This second Being men have called the Life Force, the Will to Live, the Struggle for Existence. They have figured it too as Mother Nature. We may speculate whether it is not what the wiser among the Gnostics meant by the Demiurge, but since the Christians destroyed all the Gnostic books that must remain a mere curious guess. We may speculate whether this heat and haste and wrath of life about us is the Dark God of the Manichees, the evil spirit of the sun worshippers. But in contemporary thought there is no conviction apparent that this Demiurge is either good or evil; it is conceived of as both good and evil. If it gives all the pain and conflict of life, it gives also the joy of the sunshine, the delight and hope of youth, the pleasures. If it has elaborated a hundred thousand sorts of parasite, it has also moulded the beautiful limbs of man and woman; it has shaped the slug and the flower. And in it, as part of it, taking its rewards, responding to its goads, struggling against the final abandonment to death, do we all live, as the beasts live, glad, angry, sorry, revengeful, hopeful, weary, disgusted, forgetful, lustful, happy, excited, bored, in pain, mood after mood but always fearing death, with no certainty and no coherence within us, until we find God. And God comes to us neither out of the stars nor out of the pride of life, but as a still small voice within.


God comes we know not whence, into the conflict of life. He works in men and through men. He is a spirit, a single spirit and a single person; he has begun and he will never end. He is the immortal part and leader of mankind. He has motives, he has characteristics, he has an aim. He is by our poor scales of measurement boundless love, boundless courage, boundless generosity. He is thought and a steadfast will. He is our friend and brother and the light of the world. That briefly is the belief of the modern mind with regard to God. There is no very novel idea about this God, unless it be the idea that he had a beginning. This is the God that men have sought and found in all ages, as God or as the Messiah or the Saviour. The finding of him is salvation from the purposelessness of life. The new religion has but disentangled the idea of him from the absolutes and infinities and mysteries of the Christian theologians; from mythological virgin births and the cosmogonies and intellectual pretentiousness of a vanished age.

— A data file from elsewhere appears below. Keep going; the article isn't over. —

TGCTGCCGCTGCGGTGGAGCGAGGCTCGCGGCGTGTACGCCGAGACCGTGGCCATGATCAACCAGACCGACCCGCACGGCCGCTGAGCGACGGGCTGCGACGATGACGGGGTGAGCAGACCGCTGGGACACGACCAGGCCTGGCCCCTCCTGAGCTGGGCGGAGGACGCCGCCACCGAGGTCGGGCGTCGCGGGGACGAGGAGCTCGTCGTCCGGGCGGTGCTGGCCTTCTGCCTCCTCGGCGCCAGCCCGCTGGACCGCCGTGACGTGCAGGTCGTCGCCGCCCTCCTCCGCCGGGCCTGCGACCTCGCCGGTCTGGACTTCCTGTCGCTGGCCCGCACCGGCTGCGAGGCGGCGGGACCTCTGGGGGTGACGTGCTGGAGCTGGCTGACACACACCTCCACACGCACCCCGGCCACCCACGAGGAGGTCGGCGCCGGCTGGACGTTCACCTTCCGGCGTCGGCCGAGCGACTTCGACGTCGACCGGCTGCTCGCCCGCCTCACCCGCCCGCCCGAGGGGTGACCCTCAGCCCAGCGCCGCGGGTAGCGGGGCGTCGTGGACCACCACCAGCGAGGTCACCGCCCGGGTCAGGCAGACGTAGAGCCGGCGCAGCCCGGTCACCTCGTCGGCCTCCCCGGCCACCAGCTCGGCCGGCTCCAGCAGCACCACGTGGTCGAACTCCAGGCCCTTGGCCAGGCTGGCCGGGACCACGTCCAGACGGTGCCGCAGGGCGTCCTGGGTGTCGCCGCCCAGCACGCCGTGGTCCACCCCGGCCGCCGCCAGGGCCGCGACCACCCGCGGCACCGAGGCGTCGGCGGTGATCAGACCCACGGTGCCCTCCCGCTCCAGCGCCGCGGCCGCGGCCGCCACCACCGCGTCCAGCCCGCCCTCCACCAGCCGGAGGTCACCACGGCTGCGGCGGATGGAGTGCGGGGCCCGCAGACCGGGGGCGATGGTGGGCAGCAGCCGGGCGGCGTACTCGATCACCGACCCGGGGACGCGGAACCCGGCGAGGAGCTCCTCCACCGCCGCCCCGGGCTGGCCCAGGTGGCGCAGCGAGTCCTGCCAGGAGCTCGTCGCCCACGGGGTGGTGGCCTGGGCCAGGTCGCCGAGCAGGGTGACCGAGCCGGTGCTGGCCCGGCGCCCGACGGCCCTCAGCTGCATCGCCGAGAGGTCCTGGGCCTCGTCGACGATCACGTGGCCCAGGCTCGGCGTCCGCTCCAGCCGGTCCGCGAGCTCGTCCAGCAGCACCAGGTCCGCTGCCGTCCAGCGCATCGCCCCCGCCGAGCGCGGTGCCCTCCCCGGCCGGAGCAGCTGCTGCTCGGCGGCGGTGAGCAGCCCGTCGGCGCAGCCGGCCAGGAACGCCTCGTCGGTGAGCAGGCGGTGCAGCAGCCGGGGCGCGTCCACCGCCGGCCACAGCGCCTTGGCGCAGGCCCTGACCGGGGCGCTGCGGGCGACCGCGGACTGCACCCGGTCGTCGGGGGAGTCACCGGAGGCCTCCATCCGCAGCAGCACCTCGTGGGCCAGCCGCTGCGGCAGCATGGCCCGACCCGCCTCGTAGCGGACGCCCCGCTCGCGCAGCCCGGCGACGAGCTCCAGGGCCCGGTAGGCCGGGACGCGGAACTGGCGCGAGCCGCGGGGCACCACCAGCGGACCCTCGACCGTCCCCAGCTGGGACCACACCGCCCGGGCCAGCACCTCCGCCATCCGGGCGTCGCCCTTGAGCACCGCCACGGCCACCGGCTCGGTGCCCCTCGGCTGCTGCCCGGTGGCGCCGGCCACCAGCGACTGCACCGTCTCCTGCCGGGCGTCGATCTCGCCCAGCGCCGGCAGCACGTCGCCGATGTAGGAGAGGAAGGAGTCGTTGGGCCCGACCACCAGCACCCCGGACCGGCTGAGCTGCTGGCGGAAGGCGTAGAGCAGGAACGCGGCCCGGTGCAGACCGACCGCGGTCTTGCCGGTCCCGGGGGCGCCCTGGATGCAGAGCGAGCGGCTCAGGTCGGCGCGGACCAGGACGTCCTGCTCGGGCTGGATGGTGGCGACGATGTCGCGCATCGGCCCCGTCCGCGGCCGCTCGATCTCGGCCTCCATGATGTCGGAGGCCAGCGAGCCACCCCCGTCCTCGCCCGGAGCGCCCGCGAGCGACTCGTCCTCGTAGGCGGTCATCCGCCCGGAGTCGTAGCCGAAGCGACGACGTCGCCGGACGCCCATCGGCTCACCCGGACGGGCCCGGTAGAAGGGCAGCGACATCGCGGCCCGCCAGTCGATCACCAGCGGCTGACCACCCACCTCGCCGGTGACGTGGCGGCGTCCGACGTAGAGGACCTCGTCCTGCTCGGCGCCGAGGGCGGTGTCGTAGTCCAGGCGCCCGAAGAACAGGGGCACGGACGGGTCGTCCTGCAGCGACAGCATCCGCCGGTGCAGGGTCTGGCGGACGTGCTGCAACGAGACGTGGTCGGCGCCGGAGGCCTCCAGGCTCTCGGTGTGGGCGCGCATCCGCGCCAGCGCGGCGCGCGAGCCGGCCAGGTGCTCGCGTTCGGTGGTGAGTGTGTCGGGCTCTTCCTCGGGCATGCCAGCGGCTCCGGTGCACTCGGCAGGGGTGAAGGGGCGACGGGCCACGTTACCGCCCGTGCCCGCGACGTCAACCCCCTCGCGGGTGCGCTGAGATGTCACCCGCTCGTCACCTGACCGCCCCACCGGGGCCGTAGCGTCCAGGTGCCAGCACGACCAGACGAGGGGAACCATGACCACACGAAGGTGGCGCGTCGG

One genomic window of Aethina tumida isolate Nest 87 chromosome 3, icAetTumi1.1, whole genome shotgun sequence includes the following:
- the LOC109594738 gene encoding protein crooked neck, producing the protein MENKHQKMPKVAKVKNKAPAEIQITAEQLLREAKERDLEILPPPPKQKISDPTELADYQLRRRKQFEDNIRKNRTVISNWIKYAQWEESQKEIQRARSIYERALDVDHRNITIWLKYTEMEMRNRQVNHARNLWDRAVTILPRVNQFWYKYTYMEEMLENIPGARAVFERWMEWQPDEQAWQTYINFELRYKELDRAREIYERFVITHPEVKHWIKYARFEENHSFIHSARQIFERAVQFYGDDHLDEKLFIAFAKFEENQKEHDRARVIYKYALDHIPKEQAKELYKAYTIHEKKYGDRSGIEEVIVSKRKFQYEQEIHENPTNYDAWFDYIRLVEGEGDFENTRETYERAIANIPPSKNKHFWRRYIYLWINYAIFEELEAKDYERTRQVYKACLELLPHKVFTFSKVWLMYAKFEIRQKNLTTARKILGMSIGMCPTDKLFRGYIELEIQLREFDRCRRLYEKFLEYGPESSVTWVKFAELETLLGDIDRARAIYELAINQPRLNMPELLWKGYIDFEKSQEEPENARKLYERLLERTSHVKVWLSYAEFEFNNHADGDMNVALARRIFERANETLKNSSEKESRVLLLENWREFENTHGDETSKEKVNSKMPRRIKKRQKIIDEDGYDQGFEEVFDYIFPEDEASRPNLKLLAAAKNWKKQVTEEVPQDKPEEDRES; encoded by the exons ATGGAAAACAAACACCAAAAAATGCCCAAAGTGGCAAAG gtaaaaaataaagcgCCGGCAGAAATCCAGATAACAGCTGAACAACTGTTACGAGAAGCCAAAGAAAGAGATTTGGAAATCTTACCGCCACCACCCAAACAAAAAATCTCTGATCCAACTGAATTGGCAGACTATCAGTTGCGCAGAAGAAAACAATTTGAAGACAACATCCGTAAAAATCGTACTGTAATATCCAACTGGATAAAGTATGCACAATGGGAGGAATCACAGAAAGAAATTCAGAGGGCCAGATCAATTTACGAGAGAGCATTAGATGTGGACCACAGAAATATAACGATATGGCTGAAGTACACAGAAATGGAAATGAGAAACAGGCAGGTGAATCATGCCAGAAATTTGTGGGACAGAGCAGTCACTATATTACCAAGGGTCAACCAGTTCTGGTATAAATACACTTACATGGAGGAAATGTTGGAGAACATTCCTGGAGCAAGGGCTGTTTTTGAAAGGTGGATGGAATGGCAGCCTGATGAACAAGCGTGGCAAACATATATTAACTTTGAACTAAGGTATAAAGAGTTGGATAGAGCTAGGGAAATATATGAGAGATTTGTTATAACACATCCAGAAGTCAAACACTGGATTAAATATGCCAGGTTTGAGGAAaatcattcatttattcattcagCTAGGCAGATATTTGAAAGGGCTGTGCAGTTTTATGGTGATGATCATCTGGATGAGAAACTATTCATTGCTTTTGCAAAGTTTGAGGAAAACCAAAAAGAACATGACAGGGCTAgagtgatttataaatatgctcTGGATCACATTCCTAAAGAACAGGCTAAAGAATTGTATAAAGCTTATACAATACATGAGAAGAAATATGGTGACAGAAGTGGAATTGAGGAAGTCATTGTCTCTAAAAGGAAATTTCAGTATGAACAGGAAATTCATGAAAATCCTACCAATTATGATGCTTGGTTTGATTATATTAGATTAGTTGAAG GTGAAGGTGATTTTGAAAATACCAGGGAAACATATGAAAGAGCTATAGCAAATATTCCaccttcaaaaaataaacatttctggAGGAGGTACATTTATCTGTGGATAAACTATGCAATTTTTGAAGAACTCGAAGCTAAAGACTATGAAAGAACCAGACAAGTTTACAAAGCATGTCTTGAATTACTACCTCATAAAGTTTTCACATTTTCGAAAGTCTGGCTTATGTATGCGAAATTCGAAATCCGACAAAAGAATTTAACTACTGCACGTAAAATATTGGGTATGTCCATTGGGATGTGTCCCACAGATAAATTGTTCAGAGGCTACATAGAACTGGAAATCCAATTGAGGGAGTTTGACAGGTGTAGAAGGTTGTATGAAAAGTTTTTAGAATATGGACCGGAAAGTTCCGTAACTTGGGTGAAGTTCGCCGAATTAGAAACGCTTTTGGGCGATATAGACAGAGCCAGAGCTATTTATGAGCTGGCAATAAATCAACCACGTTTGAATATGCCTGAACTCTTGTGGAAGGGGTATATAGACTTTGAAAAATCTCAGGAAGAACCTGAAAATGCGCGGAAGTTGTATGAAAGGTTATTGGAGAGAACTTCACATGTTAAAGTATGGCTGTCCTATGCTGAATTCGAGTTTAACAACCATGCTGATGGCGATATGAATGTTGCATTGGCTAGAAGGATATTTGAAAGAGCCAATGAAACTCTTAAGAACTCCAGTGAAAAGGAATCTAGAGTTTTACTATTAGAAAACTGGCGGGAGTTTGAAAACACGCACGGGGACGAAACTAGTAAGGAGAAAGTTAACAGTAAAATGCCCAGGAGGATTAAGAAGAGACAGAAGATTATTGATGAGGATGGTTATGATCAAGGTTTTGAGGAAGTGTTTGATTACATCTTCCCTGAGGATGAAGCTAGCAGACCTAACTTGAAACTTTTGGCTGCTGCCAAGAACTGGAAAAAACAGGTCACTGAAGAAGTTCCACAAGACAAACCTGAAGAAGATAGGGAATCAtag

Modern religion appeals to no revelation, no authoritative teaching, no mystery. The statement it makes is, it declares, a mere statement of what we may all perceive and experience. We all live in the storm of life, we all find our understandings limited by the Veiled Being; if we seek salvation and search within for God, presently we find him. All this is in the nature of things. If every one who perceives and states it were to be instantly killed and blotted out, presently other people would find their way to the same conclusions; and so on again and again. To this all true religion, casting aside its hulls of misconception, must ultimately come. To it indeed much religion is already coming. Christian thought struggles towards it, with the millstones of Syrian theology and an outrageous mythology of incarnation and resurrection about its neck. When at last our present bench of bishops join the early fathers of the church in heaven there will be, I fear, a note of reproach in their greeting of the ingenious person who saddled them with OMNIPOTENS. Still more disastrous for them has been the virgin birth, with the terrible fascination of its detail for unpoetic minds. How rich is the literature of authoritative Christianity with decisions upon the continuing virginity of Mary and the virginity of Joseph—ideas that first arose in Arabia as a Moslem gloss upon Christianity—and how little have these peepings and pryings to do with the needs of the heart and the finding of God!